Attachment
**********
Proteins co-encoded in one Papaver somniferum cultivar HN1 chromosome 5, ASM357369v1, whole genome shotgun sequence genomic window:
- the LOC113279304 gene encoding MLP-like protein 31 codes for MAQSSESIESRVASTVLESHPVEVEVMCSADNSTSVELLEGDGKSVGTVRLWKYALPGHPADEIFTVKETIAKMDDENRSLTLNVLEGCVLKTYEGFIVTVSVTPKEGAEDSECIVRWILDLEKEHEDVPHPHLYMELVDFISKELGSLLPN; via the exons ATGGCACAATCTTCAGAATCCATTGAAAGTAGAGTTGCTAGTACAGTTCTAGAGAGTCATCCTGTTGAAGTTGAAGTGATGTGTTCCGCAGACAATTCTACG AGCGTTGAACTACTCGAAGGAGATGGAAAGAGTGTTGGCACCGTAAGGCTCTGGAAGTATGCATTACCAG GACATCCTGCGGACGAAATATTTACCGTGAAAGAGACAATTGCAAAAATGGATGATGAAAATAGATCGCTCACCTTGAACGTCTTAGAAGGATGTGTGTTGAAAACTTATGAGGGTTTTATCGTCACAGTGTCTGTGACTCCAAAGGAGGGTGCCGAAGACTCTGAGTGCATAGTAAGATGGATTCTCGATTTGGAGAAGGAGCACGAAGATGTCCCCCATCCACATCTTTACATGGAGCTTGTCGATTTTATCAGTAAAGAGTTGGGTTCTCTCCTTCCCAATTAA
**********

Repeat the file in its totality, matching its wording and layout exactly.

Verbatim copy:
Proteins co-encoded in one Papaver somniferum cultivar HN1 chromosome 5, ASM357369v1, whole genome shotgun sequence genomic window:
- the LOC113279304 gene encoding MLP-like protein 31 codes for MAQSSESIESRVASTVLESHPVEVEVMCSADNSTSVELLEGDGKSVGTVRLWKYALPGHPADEIFTVKETIAKMDDENRSLTLNVLEGCVLKTYEGFIVTVSVTPKEGAEDSECIVRWILDLEKEHEDVPHPHLYMELVDFISKELGSLLPN; via the exons ATGGCACAATCTTCAGAATCCATTGAAAGTAGAGTTGCTAGTACAGTTCTAGAGAGTCATCCTGTTGAAGTTGAAGTGATGTGTTCCGCAGACAATTCTACG AGCGTTGAACTACTCGAAGGAGATGGAAAGAGTGTTGGCACCGTAAGGCTCTGGAAGTATGCATTACCAG GACATCCTGCGGACGAAATATTTACCGTGAAAGAGACAATTGCAAAAATGGATGATGAAAATAGATCGCTCACCTTGAACGTCTTAGAAGGATGTGTGTTGAAAACTTATGAGGGTTTTATCGTCACAGTGTCTGTGACTCCAAAGGAGGGTGCCGAAGACTCTGAGTGCATAGTAAGATGGATTCTCGATTTGGAGAAGGAGCACGAAGATGTCCCCCATCCACATCTTTACATGGAGCTTGTCGATTTTATCAGTAAAGAGTTGGGTTCTCTCCTTCCCAATTAA